Auction of Washington Wines Announces 2019 Honorary Vintner and Honorary Grower

Auction of Washington Wines
March 12, 2019

Nonprofit names Chris Gorman as Honorary Vintner and Scott Williams as Honorary Grower During Taste Washington Wine Month

The Auction of Washington Wines (AWW), Washington state’s only nonprofit wine event that has been around for 32 years, today recognized Chris Gorman of Gorman Winery as its 2019 Honorary Vintner and Scott Williams of Kiona Vineyards as its 2019 Honorary Grower. The individuals were selected because they exemplify leadership in the industry and have made significant contributions to the Washington wine community. These honorary positions are peer-nominated and reserved for leaders who deeply invest in and positively impact the Washington state wine community.>>>Read the entire article on Auction of Washington Wines

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Taste Washington Wine Month: Deals and Events in Woodinville Wine Country

March is Washington Wine Month and Woodinville Wine Country has special offers and events all month leading up to the state’s premier wine event, Taste Washington, March 28-31. Support local growers, producers, and retailers by trying and buying Washington wines.

Airfield Estates

Stop by Airfield this month to taste their newly released 2017 Chardonnay and 2017 Bombshell Red. Buy a 4-pack of any Airfield wines and get a different gift with purchase each week.

Brian Carter Cellars

March Magnum Madness sale is going on now at Brian Carter Cellar! Stop by their tasting
room or browse their website to save on your favorite BCC wines.

Cave B Estate Winery

Cave B Estate Winery is  offering special pricing on a few of their most popular wines. Swing by to taste and take advantage of savings on their 2016 Unoaked Chardonnay, 2017 Dry Rose’, 2015 Merlot.

DeLille Cellars

Celebrate Taste Washington Wine Month with DeLilleCellars and save on their featured wines

  • 2016 Chaleur Blanc – WA State’s highest rated white (non-dessert) wine: Regular $35,
    on sale for $27
    Taste Washington Wine Month: Deals and Events in Woodinville Wine Country
  • Save 10% on D2 and Four Flags, plus an additional 5% with purchase of 6 or more bottles
    (2016 D2 and 2016 Four Flags only).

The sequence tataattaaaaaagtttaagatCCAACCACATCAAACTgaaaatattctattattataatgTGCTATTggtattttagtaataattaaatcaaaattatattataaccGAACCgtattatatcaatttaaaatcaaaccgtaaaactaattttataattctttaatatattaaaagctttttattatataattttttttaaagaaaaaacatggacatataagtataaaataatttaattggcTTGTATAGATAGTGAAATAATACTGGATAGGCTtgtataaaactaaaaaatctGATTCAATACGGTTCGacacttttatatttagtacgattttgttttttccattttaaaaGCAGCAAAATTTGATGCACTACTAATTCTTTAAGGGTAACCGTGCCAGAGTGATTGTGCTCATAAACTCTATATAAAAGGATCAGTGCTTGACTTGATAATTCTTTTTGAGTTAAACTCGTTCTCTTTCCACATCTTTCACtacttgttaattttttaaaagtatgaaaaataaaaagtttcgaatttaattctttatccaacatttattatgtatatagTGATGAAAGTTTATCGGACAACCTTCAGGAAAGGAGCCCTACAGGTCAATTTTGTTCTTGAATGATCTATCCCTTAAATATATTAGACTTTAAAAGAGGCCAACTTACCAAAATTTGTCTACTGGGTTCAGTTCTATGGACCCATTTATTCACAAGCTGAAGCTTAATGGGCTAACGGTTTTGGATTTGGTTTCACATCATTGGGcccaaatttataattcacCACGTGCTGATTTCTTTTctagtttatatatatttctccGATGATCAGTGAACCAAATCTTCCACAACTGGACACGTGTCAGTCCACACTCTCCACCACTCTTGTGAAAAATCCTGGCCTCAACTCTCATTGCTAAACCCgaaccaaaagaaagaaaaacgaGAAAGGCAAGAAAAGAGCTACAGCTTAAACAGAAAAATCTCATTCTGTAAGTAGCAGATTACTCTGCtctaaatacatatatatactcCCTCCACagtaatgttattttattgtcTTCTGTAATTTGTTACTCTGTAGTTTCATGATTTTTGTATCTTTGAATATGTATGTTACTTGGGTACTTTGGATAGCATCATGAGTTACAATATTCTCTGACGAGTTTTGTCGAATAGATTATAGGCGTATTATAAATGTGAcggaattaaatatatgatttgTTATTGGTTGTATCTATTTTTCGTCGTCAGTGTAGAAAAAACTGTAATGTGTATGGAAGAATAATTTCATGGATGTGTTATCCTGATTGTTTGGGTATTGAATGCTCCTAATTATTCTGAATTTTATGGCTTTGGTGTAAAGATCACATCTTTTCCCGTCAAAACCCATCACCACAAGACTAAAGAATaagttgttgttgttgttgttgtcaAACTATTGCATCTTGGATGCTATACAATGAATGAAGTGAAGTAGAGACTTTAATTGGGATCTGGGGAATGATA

You can visit DeLille Cellars online, in Woodinville at the Carriage House Tasting Room, or in Kirkland at Maison DeLille Wine Lounge.

Lauren Ashton Cellars

Join Lauren Ashton Cellars for a very special release for #WAWineMonth, and the newest member of the Lauren Ashton Cellars family — Ashton Troy Wines.

Activities include:

  • Tastings of the 2014 Malbec & 2014 Syrah (only available for purchase in tasting studio at release party)
  • Light bites from famed Seattle Restaurant – TULIO
  • Autograph signing by Ashton Troy – 5:00 pm – 6:00 pm
  • Live Music Saturdays with LAC from 6:00 pm – 8:00 pm

March 9th  | 5:00 pm – 8:00 pm

Lobo Hills

Lobo Hills is celebrating Taste #WAWineMonth with a special offer on their 100% Red Mountain Cabernet Sauvignon and two glasses for $50 — a $10, savings!

Otis Kenyon Wine

To celebrate Washington Wine Month, winemaker, Dave Stephenson, will be in the Woodinville tasting room all afternoon pouring barrel samples of his favorite wines from the 2017 vintage. Taste through some future releases and ask Dave all the questions you have about growing grapes and making wine!

March 24th  | 1:00 pm – 5:00 pm

Pomum Cellars

To celebrate Washington Wine Month, Pomum Cellars will only be pouring their sister label Idilico wines at Pomum’s tasting room every weekend during March. These are exclusively Washington wines made from Spanish vines. They will pour Albarino, Garnacha, Monastrell, Tempranillo and Tempranillo Reserva.

The Idilico wines are typically only available to club members for tasting once a year, but many club members have requested that they be available for tasting more often and they are happy to oblige. During Washington Wine Month Idilico Wines will be available for tasting for everyone. This is a must try experience!

Purple Cafe and Wine Bar

Want to see the Purple staff’s favorite wines? Check out their staff picks chalkboard and take home the featured wines at 50% off (normally only 40% off) throughout the month of March.

Tinte Cellars

Celebrate Taste #WAWineMonth with Tinte Cellars. Tastings are only $5 on Wednesdays all March long!